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Who is OPEC and why do they matter?

If you have anything to do with shale or follow energy news you have probably heard of OPEC. When I first started I kept seeing it pop up in articles and I just glanced over it. I honestly did not pay much attention to it. Although I know now that it is pretty important.

 

This is the definition of OPEC according to Wikipedia:

“Organization of the Petroleum Exporting Countries. OPEC is an intergovernmental organization headquartered in Vienna, Austria. OPEC was founded by five petroleum-exporting nations at a conference held 10–14 September 1960 in Baghdad, Iraq. The formation of OPEC represented a collective act of sovereignty, and marked a turning point toward state control over natural resources, at a time when the international oil market was largely dominated by a group of multinational companies known as the "Seven Sisters". In the 1960s, OPEC ensured that oil companies could not unilaterally cut prices. In the 1970s, supply restrictions led to a dramatic rise in oil prices and OPEC revenue and wealth, with lasting and far-reaching effects for the global economy.”

 

A shorter definition is OPEC is a cartel of major oil producing nations, dominated by Saudi Arabia. OPEC is like a big oil bully. Essentially their main goal is to be dominate in oil production and to push the US out of the global oil market. They for the most part control global oil prices.

 

So why is this important to US Shale? Well you might be able to answer that by now. OPEC lowers the prices, production goes up, shale investment goes up. OPEC wants the prices up but won’t let that happen too fast to allow for a flood of shale investment.

 

Shale might be a key to the end of OPEC. Investopedia has a good summary on the future of OPEC.

 

“But OPEC's monopoly over oil prices seems to be in danger of slipping.

 

The discovery of shale in America has helped the country achieve near-record volumes of production. According to the Energy Information Administration, U.S. oil production is estimated to peak at 9.7 million barrels this year. The last time that production was this high was in 1972, when U.S. oil production peaked at 9.6 million barrels per day.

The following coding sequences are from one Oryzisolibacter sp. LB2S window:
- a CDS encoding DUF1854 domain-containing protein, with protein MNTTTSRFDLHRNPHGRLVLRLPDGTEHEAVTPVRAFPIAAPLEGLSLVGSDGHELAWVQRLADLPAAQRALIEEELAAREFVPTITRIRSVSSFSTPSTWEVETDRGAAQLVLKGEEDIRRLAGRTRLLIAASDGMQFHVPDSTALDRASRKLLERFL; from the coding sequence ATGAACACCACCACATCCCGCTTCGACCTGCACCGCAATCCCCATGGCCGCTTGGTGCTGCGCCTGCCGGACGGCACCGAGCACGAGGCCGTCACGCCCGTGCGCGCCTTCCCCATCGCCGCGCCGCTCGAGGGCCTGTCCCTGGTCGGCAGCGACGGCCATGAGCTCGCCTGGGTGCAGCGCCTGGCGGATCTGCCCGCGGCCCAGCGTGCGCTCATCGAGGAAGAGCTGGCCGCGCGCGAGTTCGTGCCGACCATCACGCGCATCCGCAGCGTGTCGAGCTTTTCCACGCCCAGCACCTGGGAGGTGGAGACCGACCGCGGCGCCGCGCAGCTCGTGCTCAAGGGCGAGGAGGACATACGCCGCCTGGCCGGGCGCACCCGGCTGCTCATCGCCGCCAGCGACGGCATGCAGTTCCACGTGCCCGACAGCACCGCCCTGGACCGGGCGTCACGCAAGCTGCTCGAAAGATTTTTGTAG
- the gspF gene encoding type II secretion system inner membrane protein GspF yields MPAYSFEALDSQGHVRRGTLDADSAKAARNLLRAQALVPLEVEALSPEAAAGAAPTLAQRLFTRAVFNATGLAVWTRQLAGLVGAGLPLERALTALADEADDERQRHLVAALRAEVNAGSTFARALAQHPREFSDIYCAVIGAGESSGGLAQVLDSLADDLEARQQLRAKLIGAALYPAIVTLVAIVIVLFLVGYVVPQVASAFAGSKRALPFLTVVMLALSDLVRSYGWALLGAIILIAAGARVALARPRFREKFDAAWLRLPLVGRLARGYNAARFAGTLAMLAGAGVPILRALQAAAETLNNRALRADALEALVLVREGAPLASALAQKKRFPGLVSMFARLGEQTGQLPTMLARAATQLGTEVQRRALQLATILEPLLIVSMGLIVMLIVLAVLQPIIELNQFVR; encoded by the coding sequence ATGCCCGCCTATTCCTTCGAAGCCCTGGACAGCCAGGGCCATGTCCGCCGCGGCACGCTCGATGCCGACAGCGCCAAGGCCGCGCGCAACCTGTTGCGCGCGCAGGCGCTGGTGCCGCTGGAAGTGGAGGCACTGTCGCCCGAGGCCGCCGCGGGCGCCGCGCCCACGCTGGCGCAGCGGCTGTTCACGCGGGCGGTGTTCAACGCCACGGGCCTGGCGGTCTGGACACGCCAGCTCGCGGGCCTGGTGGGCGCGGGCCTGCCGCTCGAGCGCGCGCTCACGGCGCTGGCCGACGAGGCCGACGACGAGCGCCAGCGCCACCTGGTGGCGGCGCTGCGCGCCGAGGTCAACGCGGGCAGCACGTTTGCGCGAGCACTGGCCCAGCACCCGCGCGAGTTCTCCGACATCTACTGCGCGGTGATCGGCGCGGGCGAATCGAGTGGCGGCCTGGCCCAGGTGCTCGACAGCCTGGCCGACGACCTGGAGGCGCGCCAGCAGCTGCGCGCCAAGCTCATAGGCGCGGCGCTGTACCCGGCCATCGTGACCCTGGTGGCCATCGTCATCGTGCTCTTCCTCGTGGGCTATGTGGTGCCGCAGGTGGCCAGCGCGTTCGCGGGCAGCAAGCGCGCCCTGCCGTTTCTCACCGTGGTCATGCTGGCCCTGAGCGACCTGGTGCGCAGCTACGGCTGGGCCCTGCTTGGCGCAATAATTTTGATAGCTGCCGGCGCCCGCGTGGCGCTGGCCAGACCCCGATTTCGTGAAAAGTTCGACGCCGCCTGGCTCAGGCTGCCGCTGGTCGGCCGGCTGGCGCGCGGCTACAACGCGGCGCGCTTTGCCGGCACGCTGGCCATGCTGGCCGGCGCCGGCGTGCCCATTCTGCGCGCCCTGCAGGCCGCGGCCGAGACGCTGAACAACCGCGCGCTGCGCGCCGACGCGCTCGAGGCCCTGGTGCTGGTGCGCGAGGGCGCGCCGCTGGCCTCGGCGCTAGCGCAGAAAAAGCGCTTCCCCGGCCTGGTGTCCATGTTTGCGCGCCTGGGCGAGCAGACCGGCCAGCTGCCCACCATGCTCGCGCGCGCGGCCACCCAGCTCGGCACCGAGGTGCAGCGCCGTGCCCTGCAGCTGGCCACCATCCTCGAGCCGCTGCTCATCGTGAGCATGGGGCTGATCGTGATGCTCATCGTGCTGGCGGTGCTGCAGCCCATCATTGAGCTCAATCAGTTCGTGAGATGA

Shale is also gaining popularity beyond American shores. For example, China and Argentina have drilled more than 475 shale wells between them in the last two years. Other countries, such as Poland, Algeria, Australia, and Colombia, are also exploring the prospect of shale formations.

 

The Iran-U.S. nuclear deal is expected to further introduce more oil into the market. Iran, which is not a member of OPEC, could reach 2.4 million barrels of oil by 2016. Geopolitical tensions within the Middle East, such as the rise of ISIS, whose leader has already called for the bombing of Saudi Arabia (OPEC's largest oil producer), and Yemen's disintegration could also destabilize oil supplies.

 

The spending habits of OPEC's Arab monarchies may also put downward pressure on oil prices. For example, Arab monarchies, which produce the bulk of OPEC's oil, are busy ramping up spending at home to avoid a repeat of uprisings (such as those that occurred during the Arab Spring) in their countries. Demand from developing economies, such as China and India, has also skyrocketed, putting additional pressure on prices in the face of constant production.”

 

What do you think? Does OPEC have a future? Can US Shale production edge them out? Let us know by commenting below!

 

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